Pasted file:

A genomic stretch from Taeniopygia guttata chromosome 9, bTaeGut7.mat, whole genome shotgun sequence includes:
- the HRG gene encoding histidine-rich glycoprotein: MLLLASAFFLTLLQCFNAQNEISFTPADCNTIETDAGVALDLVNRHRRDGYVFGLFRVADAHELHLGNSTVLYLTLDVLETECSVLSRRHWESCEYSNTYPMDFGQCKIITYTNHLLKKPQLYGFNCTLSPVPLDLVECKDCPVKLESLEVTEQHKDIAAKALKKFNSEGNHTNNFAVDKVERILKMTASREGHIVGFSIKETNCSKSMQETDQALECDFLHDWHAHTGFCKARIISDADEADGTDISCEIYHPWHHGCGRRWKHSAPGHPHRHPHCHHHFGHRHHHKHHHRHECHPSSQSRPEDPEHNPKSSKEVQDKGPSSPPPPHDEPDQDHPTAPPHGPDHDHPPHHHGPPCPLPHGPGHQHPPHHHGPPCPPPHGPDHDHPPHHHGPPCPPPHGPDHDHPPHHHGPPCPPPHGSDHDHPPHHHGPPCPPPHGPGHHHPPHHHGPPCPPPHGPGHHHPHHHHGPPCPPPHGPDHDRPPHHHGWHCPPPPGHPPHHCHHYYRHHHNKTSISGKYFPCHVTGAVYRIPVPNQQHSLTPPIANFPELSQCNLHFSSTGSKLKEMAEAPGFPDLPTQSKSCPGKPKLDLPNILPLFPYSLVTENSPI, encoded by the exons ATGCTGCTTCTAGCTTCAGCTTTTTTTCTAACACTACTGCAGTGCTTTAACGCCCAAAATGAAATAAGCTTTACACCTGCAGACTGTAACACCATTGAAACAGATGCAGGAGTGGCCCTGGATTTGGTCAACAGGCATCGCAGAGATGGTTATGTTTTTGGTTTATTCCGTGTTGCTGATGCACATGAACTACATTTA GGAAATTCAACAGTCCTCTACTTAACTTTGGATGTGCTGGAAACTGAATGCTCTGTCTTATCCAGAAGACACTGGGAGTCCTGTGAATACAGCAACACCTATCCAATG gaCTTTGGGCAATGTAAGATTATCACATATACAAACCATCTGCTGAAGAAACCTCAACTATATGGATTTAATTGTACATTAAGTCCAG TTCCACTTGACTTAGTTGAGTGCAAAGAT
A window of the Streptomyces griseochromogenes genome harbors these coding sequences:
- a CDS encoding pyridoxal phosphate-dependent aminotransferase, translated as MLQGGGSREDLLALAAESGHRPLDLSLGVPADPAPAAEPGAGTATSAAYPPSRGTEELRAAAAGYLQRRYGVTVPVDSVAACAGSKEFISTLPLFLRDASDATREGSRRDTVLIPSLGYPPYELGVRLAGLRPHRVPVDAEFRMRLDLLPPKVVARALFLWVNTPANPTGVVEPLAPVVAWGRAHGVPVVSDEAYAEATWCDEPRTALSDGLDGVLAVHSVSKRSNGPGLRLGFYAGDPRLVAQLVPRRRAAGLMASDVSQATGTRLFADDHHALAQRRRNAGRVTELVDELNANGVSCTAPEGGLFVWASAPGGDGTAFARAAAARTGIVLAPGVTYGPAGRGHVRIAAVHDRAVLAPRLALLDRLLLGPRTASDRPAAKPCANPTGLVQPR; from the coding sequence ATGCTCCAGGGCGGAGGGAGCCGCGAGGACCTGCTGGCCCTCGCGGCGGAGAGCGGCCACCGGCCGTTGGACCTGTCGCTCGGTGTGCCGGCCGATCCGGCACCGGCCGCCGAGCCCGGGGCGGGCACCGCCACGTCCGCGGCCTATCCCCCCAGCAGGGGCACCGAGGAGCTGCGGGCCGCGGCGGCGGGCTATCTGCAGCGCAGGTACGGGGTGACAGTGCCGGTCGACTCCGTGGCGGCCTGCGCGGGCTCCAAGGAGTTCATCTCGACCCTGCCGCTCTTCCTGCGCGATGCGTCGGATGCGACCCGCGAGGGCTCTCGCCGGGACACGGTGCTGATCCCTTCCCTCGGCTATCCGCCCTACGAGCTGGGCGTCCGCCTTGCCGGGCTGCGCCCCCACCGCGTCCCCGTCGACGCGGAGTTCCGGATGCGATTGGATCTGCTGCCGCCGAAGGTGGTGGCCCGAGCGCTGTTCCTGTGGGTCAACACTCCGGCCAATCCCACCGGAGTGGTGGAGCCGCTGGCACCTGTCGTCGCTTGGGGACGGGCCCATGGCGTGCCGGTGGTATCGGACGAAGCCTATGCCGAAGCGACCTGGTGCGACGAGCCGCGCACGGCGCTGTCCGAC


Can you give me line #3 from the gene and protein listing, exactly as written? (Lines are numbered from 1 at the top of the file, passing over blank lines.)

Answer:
A window of the Streptomyces griseochromogenes genome harbors these coding sequences: